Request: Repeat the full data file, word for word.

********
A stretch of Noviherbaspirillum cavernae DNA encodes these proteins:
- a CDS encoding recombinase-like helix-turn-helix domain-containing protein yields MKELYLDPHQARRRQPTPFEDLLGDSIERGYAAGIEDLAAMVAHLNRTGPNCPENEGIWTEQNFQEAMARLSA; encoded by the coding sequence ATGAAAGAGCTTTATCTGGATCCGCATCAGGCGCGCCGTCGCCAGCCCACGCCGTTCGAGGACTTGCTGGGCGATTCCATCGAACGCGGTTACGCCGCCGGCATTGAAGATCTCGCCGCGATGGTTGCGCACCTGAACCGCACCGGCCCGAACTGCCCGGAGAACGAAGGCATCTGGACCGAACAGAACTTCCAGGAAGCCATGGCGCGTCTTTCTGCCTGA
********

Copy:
A stretch of Noviherbaspirillum cavernae DNA encodes these proteins:
- a CDS encoding recombinase-like helix-turn-helix domain-containing protein yields MKELYLDPHQARRRQPTPFEDLLGDSIERGYAAGIEDLAAMVAHLNRTGPNCPENEGIWTEQNFQEAMARLSA; encoded by the coding sequence ATGAAAGAGCTTTATCTGGATCCGCATCAGGCGCGCCGTCGCCAGCCCACGCCGTTCGAGGACTTGCTGGGCGATTCCATCGAACGCGGTTACGCCGCCGGCATTGAAGATCTCGCCGCGATGGTTGCGCACCTGAACCGCACCGGCCCGAACTGCCCGGAGAACGAAGGCATCTGGACCGAACAGAACTTCCAGGAAGCCATGGCGCGTCTTTCTGCCTGA